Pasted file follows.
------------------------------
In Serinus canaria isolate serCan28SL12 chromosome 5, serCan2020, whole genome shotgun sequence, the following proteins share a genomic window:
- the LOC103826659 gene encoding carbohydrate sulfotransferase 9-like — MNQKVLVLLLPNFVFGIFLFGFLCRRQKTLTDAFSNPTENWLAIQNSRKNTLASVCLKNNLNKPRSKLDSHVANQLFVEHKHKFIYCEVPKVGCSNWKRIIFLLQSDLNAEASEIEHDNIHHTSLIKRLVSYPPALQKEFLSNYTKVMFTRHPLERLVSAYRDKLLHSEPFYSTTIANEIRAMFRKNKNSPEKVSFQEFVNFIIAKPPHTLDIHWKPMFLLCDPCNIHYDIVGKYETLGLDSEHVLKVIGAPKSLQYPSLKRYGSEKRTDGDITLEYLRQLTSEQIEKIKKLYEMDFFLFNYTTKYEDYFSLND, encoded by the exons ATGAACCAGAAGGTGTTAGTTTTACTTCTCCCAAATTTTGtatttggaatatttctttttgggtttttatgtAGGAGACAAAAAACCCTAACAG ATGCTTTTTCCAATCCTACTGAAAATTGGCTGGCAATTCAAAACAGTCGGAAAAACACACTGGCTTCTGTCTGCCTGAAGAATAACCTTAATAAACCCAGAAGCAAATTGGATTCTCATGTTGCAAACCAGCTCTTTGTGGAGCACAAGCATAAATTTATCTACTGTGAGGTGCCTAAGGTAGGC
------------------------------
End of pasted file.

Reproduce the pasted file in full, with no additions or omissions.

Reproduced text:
In Serinus canaria isolate serCan28SL12 chromosome 5, serCan2020, whole genome shotgun sequence, the following proteins share a genomic window:
- the LOC103826659 gene encoding carbohydrate sulfotransferase 9-like — MNQKVLVLLLPNFVFGIFLFGFLCRRQKTLTDAFSNPTENWLAIQNSRKNTLASVCLKNNLNKPRSKLDSHVANQLFVEHKHKFIYCEVPKVGCSNWKRIIFLLQSDLNAEASEIEHDNIHHTSLIKRLVSYPPALQKEFLSNYTKVMFTRHPLERLVSAYRDKLLHSEPFYSTTIANEIRAMFRKNKNSPEKVSFQEFVNFIIAKPPHTLDIHWKPMFLLCDPCNIHYDIVGKYETLGLDSEHVLKVIGAPKSLQYPSLKRYGSEKRTDGDITLEYLRQLTSEQIEKIKKLYEMDFFLFNYTTKYEDYFSLND, encoded by the exons ATGAACCAGAAGGTGTTAGTTTTACTTCTCCCAAATTTTGtatttggaatatttctttttgggtttttatgtAGGAGACAAAAAACCCTAACAG ATGCTTTTTCCAATCCTACTGAAAATTGGCTGGCAATTCAAAACAGTCGGAAAAACACACTGGCTTCTGTCTGCCTGAAGAATAACCTTAATAAACCCAGAAGCAAATTGGATTCTCATGTTGCAAACCAGCTCTTTGTGGAGCACAAGCATAAATTTATCTACTGTGAGGTGCCTAAGGTAGGC